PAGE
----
Isa Dahl – Info

Isa Dahl was born in Ravensburg in 1965.

Today the artist lives and works in Stuttgart. In 1984 she commenced her studies at the Stuttgart State Academy of Art and Design. In 1989 she transferred to the Düsseldorf Academy of Art to study under Professor Dieter Krieg, where she completed her degree as a master class student. One year later, the Academy of Art facilitated a scholarship for her to travel to the USA. Dahl has won a large number of awards, among others the first “Neue Malerei” prize of the savings bank Kreissparkasse Esslingen-Nürtingen for modern painting, in the year 1992 and the spon-sorship award of the 11th German national competition for art students “Kunststudenten stellen aus” in 1993. In 1997 she was commended with the first sponsorship award “Oberschwäbischer Kunstpreis”, i.e. the art prize of Upper Swabia, and in 1999 with the sponsorship award of the artists’ association of Baden Württemberg. Furthermore, she was awarded the Villa Romana Prize, which included a one-year stay at Villa Romana in Florence and the Karl Schmidt-Rottluff Scholarship. Additional scholarships and stays abroad followed. Since 2005 she has co-operated with the art-ceramics pottery studio “Staatliche Majolika Manufaktur” in Karlsruhe.


Isa Dahl has also created several works for public spaces, among other things for the foyer of the civic centre of the Town of Ditzingen in 2000, for the new building of the Medical Clinic of Heidelberg in 2003, an exterior work for the building of the Institute for Pulsed Power and Microwave Technology at the Karlsruhe Institute of Technology (KIT) in 2012, a work for the foyer of the prayer room of the hospital Klinikum Schillerhöhe in Stuttgart in 2014 and a work for the i 2 i – room at Ratiopharm in Ulm in the year 2015.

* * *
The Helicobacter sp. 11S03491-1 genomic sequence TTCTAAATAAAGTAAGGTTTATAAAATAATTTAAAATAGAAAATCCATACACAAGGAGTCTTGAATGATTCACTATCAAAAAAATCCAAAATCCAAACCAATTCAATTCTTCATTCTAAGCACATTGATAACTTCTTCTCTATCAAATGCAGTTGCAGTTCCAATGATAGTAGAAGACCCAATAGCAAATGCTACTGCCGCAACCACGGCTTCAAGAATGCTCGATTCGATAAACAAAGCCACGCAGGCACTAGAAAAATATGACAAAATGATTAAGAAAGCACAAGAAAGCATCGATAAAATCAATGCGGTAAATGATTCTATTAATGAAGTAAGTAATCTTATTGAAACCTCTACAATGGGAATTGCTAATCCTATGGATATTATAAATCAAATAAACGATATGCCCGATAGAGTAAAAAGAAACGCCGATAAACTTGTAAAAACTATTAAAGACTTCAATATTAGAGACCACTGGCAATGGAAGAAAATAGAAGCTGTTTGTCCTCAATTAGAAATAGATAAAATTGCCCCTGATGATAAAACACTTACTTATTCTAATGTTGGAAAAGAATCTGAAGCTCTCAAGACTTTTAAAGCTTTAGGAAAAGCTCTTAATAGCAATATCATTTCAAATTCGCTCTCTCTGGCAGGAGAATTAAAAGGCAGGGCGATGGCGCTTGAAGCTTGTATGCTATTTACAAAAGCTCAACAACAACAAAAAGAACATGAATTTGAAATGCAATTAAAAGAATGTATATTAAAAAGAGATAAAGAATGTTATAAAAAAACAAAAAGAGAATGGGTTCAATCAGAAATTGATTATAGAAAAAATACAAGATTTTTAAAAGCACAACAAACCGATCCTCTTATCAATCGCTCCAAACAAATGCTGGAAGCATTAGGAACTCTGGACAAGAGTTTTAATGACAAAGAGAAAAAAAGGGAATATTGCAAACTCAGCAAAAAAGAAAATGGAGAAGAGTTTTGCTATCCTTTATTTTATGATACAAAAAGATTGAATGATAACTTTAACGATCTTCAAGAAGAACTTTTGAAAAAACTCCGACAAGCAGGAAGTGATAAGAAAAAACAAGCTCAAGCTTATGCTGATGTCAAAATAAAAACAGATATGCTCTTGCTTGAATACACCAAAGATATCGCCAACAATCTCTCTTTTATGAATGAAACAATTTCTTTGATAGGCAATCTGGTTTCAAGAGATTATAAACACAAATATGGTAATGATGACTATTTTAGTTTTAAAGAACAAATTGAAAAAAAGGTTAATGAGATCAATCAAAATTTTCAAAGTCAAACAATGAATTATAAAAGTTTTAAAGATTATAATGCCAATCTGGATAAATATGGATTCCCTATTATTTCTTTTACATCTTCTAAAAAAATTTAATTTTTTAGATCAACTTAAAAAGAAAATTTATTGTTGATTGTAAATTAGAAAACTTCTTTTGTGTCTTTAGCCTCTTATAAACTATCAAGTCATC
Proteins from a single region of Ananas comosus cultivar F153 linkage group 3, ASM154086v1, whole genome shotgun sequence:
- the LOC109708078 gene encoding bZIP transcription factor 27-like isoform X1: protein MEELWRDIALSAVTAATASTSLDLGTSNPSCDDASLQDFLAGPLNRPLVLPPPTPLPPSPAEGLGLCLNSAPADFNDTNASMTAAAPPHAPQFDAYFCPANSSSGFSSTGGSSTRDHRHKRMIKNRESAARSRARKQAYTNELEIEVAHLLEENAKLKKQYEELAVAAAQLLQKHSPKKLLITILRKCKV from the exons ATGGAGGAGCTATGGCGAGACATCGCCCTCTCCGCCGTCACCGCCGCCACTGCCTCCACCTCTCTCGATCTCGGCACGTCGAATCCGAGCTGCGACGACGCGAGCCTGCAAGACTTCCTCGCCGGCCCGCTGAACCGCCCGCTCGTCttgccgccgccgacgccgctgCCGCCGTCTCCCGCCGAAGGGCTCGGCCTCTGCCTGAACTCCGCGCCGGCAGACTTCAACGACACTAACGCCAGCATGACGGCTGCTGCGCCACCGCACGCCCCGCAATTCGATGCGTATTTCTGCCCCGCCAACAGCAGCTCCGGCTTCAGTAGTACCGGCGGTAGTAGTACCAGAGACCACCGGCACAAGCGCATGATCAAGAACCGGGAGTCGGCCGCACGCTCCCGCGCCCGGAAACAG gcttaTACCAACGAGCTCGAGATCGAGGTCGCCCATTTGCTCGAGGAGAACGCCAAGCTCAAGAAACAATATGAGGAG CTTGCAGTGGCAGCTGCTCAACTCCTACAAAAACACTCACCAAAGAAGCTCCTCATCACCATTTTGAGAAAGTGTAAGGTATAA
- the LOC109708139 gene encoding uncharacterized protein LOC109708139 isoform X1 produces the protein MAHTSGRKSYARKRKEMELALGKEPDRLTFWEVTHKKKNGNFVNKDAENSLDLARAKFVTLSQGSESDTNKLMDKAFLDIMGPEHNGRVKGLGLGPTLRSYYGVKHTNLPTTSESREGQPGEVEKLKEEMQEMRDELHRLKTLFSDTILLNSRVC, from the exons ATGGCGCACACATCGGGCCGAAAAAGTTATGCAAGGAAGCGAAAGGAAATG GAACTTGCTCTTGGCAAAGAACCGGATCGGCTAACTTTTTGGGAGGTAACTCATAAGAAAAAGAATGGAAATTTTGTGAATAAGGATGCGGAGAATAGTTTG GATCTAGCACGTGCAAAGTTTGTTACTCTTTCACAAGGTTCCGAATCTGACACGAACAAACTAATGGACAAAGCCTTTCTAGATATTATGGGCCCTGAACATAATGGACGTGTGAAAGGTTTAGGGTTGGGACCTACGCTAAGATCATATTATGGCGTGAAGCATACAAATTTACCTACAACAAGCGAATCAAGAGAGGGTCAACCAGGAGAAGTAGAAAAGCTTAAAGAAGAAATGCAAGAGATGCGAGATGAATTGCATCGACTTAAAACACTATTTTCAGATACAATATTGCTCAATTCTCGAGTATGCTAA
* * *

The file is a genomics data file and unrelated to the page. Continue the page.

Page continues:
The work of Isa Dahl is characterised by brush strokes that spiral over and under each other, with several colour layers rendered with the aid of a glazing technique, thus creating interlacing patterns. Thanks to precise planning and dynamic application of colour, this representational but also abstract painting style infuses imaginary pictorial spaces with incredible depth and intensive luminosity. For her works, Dahl uses mixed paints derived from the palette of primary colours such as red and yellow as well as secondary colours like orange and green. She combines oil paints into new paint mixtures either on the palette or right on the canvas itself. Thus, Dahl does not use any pure chromatic pigments. The colour gradations generate an infinite pictorial space, revealing innumerable layers to the viewer – limitations are seemingly non-existent. The artist’s own environment serves as her inspiration for highly complex images that are reminiscent of biomorphic shapes. To that end she initially captures scenes in the form of rough sketches and then undertakes the painterly artistic process. Dahl strives to paint with great concentration and without any prolonged interruptions. In the process, her tempo also determines the tempo of pictorial evolution until the picture has attained a state of autonomy.